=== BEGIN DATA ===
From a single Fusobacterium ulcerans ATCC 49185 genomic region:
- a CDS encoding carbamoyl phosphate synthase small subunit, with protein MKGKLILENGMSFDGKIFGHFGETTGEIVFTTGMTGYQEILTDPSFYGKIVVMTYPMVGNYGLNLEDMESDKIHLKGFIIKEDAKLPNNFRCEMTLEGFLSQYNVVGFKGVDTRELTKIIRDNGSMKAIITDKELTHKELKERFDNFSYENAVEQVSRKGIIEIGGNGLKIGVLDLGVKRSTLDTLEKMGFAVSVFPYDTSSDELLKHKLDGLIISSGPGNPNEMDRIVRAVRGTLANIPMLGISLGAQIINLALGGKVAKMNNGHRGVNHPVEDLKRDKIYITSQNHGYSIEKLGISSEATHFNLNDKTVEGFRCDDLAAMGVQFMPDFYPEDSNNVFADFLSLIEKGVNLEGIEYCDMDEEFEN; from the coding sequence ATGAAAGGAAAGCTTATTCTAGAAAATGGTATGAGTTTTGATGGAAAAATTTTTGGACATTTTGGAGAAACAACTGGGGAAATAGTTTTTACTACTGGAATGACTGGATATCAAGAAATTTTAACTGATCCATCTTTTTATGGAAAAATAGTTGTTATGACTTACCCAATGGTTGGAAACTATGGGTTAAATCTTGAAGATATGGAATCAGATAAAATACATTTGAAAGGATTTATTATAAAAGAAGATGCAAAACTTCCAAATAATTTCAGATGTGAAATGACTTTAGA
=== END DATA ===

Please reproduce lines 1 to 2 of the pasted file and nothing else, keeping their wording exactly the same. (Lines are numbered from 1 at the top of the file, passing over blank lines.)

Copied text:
From a single Fusobacterium ulcerans ATCC 49185 genomic region:
- a CDS encoding carbamoyl phosphate synthase small subunit, with protein MKGKLILENGMSFDGKIFGHFGETTGEIVFTTGMTGYQEILTDPSFYGKIVVMTYPMVGNYGLNLEDMESDKIHLKGFIIKEDAKLPNNFRCEMTLEGFLSQYNVVGFKGVDTRELTKIIRDNGSMKAIITDKELTHKELKERFDNFSYENAVEQVSRKGIIEIGGNGLKIGVLDLGVKRSTLDTLEKMGFAVSVFPYDTSSDELLKHKLDGLIISSGPGNPNEMDRIVRAVRGTLANIPMLGISLGAQIINLALGGKVAKMNNGHRGVNHPVEDLKRDKIYITSQNHGYSIEKLGISSEATHFNLNDKTVEGFRCDDLAAMGVQFMPDFYPEDSNNVFADFLSLIEKGVNLEGIEYCDMDEEFEN; from the coding sequence ATGAAAGGAAAGCTTATTCTAGAAAATGGTATGAGTTTTGATGGAAAAATTTTTGGACATTTTGGAGAAACAACTGGGGAAATAGTTTTTACTACTGGAATGACTGGATATCAAGAAATTTTAACTGATCCATCTTTTTATGGAAAAATAGTTGTTATGACTTACCCAATGGTTGGAAACTATGGGTTAAATCTTGAAGATATGGAATCAGATAAAATACATTTGAAAGGATTTATTATAAAAGAAGATGCAAAACTTCCAAATAATTTCAGATGTGAAATGACTTTAGA